| |SUSTAINABLE WATER TREATMENT FOR HOMES
BENEFIT TO HOMES
- Affordable, tertiary treatment to reuse standards
- Scales well – single family / clusters or neighborhoods / apartment buildings
- Phases well – for multi-unit neignborhood developments, build as-you-go, lower up front infrastructure cost
- Landscape amenity – attractive, silent, odor-free
- Little to no energy use
- Minimal maintenance and license / certification requirements
- Robust: designed to operate in extreme climates
– harnessing nature to purify and reuse a precious resource
Constructed wetland Bioreactors
– tertiary treatment with attractive landscape amenities
Advanced Recirculating Filter-bed Systems
– high-performance biofiltration, maximum water reuse (especially useful in arid environments)
WASTEWATER – homeowners going "offgrid"
The average person in the United States uses anywhere from 80-100 gallons of water per day. Of that 80-100 gallons, the largest single contributor is 1.6 gallons of fresh water that get "sent away" (and deemed "wasted") everytime we flush the toilet. With rising awareness about waning freshwater resources, best development practices focusing on green and sustainability are calling into question the conventional sewer hookups and septic disposal fields that treat water as “waste”. As an alternative, onsite treatment offers a cost-effective way to recapture all of the water used in a home and reuse it for irrigation. Sustainable homes and developments are taking their cue from green standards like LEED and the Living Building Challenge which encourage or even mandate that projects treat and reuse their water on site. Whole Water Systems offers two residential-scale onsite tertiary treatment and reclamation options. For a typical residential application, a Whole Water CWB (constructed wetland bioreactor) can be designed into the surrounding landscape such that one would not be aware of its existence. For circumstances where maximum reclamation is required (more arid environments/water shortage areas), a Whole Water RFB offers tertiary level treatment of wastewater effluent, reusable for subsurface irrigation. more info about CWB / RFB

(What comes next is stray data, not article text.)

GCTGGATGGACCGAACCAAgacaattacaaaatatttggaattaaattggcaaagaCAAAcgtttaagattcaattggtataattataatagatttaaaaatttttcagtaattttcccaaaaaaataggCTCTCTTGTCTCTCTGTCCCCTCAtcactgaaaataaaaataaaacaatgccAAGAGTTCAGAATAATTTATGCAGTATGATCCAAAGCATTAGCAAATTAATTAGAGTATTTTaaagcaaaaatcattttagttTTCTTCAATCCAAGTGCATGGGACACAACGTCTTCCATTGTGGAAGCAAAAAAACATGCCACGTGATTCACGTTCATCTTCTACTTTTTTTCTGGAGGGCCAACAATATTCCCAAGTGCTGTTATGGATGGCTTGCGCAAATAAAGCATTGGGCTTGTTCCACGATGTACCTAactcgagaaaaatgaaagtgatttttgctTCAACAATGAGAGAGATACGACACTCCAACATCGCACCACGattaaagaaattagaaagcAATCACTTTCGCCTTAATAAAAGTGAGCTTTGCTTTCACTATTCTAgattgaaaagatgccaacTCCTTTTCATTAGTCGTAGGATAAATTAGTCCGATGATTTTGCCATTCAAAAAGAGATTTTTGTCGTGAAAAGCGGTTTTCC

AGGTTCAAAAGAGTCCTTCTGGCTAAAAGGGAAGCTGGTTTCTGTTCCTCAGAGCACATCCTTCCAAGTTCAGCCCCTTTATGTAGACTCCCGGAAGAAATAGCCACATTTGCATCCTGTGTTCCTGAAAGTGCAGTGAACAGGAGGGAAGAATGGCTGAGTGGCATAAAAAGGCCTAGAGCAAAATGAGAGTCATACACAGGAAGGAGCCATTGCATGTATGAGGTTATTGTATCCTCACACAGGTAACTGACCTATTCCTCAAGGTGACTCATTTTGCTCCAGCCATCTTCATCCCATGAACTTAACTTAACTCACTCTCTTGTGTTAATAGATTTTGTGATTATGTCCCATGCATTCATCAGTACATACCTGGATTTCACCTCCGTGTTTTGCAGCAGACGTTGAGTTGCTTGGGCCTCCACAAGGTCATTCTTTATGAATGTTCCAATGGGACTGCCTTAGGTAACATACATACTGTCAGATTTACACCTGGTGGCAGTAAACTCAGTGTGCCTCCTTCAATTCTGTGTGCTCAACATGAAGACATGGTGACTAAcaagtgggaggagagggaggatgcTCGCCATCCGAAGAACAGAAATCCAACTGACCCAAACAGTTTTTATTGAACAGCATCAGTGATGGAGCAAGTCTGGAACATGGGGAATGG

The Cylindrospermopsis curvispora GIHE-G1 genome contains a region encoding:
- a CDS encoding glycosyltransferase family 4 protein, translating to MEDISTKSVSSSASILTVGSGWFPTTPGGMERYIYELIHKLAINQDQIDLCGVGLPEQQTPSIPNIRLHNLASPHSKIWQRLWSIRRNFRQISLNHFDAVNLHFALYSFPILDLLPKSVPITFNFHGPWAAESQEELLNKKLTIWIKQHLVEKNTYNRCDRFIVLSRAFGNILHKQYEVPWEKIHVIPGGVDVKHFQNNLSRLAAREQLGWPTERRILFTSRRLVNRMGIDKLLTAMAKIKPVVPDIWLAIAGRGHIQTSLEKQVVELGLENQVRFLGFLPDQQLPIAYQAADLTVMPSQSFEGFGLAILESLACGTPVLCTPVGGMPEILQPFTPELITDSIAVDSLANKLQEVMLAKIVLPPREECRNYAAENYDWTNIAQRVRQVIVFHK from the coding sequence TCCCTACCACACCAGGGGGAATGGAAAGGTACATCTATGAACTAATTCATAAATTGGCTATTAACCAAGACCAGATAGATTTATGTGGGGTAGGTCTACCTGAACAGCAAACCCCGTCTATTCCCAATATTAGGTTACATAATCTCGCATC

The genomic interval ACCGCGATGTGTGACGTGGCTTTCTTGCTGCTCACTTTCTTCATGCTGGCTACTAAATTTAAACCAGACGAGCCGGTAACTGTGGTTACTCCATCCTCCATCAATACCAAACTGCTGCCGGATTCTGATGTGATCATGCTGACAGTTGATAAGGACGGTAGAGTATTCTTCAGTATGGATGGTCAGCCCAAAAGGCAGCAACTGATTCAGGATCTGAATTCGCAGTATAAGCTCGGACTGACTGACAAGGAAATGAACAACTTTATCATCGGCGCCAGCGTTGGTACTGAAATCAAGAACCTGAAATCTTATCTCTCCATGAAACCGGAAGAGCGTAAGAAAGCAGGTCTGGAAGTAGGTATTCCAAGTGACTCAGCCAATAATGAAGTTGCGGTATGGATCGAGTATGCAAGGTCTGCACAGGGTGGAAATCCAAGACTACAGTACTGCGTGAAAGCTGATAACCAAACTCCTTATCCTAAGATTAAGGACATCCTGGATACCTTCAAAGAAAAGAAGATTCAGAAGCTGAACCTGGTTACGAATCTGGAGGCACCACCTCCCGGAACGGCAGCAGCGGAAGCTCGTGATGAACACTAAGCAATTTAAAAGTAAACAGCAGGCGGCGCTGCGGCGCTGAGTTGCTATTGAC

What is so bad about conventional Sewage systems?